Lewis's Moon Snail
The Lewis's Moon Snail (Neverita lewisii) is one of our largest intertidal gastropods (stomach-foot). Up to 5 inches across, these mollusks plow through the sand looking for their favorite prey...clams! Their fleshy mantle extends out of the shell and surrounds the lower portion; it is so large that it doesn't appear that it could fit back inside! Unfortunately, I could not find a live specimen with the mantle extended to show you, but above and to the right of its spiral shell you will see two examples of their very strange looking egg casings. The moon snail secretes a mucus around its shell that has eggs layered inside. This mucus is immediately covered with sand resulting in a protective three-ply sandwich with the eggs wrapped in the inside layer! Spring and summer are good times to find these egg casings washed up on the beach; as long as they are not out of the water for too long the eggs will be fine. The white clamshell to the right of the moon snail shell is an example of their favored food. If you find a clam whose shell has a neatly countersunk hole in the top, you know you have founds remains of a moon snail meal! The moon snail has a radula; an anatomical ribbon with chitinous "teeth" that drills into the clam's shell, allowing the insides to be pulled into the moon snail's esophagus...everything in nature is smarter than we think it is, right!?!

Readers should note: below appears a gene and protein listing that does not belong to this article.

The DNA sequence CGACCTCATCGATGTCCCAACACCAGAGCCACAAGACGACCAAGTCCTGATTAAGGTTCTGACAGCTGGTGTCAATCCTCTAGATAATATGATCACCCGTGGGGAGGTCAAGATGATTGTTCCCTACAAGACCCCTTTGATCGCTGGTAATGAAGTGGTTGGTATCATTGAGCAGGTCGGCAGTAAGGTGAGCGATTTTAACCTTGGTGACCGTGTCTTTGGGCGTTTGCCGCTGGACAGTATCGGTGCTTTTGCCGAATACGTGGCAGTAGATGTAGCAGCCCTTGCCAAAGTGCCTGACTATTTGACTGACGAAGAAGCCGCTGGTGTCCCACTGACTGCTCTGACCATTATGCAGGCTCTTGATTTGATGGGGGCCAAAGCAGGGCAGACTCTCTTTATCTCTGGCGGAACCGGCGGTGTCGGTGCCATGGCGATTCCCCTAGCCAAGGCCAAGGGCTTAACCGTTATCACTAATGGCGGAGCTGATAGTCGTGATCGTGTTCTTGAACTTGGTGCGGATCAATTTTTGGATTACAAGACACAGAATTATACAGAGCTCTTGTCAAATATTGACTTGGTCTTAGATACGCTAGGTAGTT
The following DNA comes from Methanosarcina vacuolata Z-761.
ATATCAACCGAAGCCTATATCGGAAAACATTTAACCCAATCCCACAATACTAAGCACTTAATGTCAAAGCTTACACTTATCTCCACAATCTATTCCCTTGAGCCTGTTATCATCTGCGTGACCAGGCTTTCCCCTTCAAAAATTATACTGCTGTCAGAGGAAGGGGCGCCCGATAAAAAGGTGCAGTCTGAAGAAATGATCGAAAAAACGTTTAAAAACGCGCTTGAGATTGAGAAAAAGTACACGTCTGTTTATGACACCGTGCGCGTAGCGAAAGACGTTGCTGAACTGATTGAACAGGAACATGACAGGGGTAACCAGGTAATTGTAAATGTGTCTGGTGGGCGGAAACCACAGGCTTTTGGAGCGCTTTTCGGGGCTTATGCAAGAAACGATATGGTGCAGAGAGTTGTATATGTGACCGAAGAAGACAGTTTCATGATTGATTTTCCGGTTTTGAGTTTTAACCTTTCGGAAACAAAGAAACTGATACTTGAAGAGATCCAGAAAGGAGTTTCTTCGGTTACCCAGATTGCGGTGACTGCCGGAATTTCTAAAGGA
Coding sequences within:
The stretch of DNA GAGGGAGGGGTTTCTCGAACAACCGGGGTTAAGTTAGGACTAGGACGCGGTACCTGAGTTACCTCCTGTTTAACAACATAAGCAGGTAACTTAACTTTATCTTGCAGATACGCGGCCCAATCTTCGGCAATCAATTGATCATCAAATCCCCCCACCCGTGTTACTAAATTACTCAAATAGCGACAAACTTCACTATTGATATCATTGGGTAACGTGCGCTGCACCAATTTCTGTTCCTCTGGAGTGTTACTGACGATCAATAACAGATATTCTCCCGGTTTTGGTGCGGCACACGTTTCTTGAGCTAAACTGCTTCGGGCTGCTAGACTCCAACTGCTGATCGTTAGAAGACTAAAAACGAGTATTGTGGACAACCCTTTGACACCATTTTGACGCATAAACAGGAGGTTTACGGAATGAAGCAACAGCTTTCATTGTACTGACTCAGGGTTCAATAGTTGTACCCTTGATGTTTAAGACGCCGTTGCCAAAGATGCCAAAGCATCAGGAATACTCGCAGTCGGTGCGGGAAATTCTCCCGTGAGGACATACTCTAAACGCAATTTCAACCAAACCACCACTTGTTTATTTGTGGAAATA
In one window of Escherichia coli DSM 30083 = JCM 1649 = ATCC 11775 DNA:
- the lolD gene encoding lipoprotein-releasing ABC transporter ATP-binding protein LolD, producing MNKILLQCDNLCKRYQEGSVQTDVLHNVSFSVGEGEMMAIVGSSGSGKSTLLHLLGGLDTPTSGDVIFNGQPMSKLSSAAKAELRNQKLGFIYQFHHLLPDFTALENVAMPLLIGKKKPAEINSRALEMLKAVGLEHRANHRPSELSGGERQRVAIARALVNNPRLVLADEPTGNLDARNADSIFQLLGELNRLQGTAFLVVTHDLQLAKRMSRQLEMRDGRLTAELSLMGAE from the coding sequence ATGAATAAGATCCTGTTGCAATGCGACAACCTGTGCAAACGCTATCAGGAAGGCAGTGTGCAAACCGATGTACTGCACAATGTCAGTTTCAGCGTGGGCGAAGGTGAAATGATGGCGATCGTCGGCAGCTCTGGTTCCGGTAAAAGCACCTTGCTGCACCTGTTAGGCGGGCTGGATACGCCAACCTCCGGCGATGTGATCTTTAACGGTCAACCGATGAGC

Look for Moon snails and their eggs on your next beach combing adventure!!
I remember learning about the casings when I was in elementary school and never forgotten about it! Such a cool beach find!ReplyDelete